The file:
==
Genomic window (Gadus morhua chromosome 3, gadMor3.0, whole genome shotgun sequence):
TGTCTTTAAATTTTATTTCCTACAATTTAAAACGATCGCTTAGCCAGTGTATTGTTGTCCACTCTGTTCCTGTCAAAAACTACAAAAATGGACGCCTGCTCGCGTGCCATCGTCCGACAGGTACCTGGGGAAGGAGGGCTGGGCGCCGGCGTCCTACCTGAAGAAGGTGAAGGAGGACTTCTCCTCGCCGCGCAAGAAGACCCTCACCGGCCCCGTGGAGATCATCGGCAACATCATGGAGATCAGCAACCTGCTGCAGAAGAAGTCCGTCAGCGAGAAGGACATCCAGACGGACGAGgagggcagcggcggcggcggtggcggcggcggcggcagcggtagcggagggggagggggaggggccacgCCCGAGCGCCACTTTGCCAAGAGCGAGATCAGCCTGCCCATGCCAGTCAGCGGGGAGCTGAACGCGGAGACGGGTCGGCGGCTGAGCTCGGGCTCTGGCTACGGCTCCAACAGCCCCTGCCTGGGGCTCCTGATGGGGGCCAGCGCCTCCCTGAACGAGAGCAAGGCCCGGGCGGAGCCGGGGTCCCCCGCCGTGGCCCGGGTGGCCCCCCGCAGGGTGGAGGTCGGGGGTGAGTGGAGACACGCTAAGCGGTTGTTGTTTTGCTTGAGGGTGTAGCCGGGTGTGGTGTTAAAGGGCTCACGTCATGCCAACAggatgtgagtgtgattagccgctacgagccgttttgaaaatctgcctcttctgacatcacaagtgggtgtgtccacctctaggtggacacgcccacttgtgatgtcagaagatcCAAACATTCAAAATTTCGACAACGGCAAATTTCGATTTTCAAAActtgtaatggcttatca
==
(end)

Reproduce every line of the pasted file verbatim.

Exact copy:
Genomic window (Gadus morhua chromosome 3, gadMor3.0, whole genome shotgun sequence):
TGTCTTTAAATTTTATTTCCTACAATTTAAAACGATCGCTTAGCCAGTGTATTGTTGTCCACTCTGTTCCTGTCAAAAACTACAAAAATGGACGCCTGCTCGCGTGCCATCGTCCGACAGGTACCTGGGGAAGGAGGGCTGGGCGCCGGCGTCCTACCTGAAGAAGGTGAAGGAGGACTTCTCCTCGCCGCGCAAGAAGACCCTCACCGGCCCCGTGGAGATCATCGGCAACATCATGGAGATCAGCAACCTGCTGCAGAAGAAGTCCGTCAGCGAGAAGGACATCCAGACGGACGAGgagggcagcggcggcggcggtggcggcggcggcggcagcggtagcggagggggagggggaggggccacgCCCGAGCGCCACTTTGCCAAGAGCGAGATCAGCCTGCCCATGCCAGTCAGCGGGGAGCTGAACGCGGAGACGGGTCGGCGGCTGAGCTCGGGCTCTGGCTACGGCTCCAACAGCCCCTGCCTGGGGCTCCTGATGGGGGCCAGCGCCTCCCTGAACGAGAGCAAGGCCCGGGCGGAGCCGGGGTCCCCCGCCGTGGCCCGGGTGGCCCCCCGCAGGGTGGAGGTCGGGGGTGAGTGGAGACACGCTAAGCGGTTGTTGTTTTGCTTGAGGGTGTAGCCGGGTGTGGTGTTAAAGGGCTCACGTCATGCCAACAggatgtgagtgtgattagccgctacgagccgttttgaaaatctgcctcttctgacatcacaagtgggtgtgtccacctctaggtggacacgcccacttgtgatgtcagaagatcCAAACATTCAAAATTTCGACAACGGCAAATTTCGATTTTCAAAActtgtaatggcttatca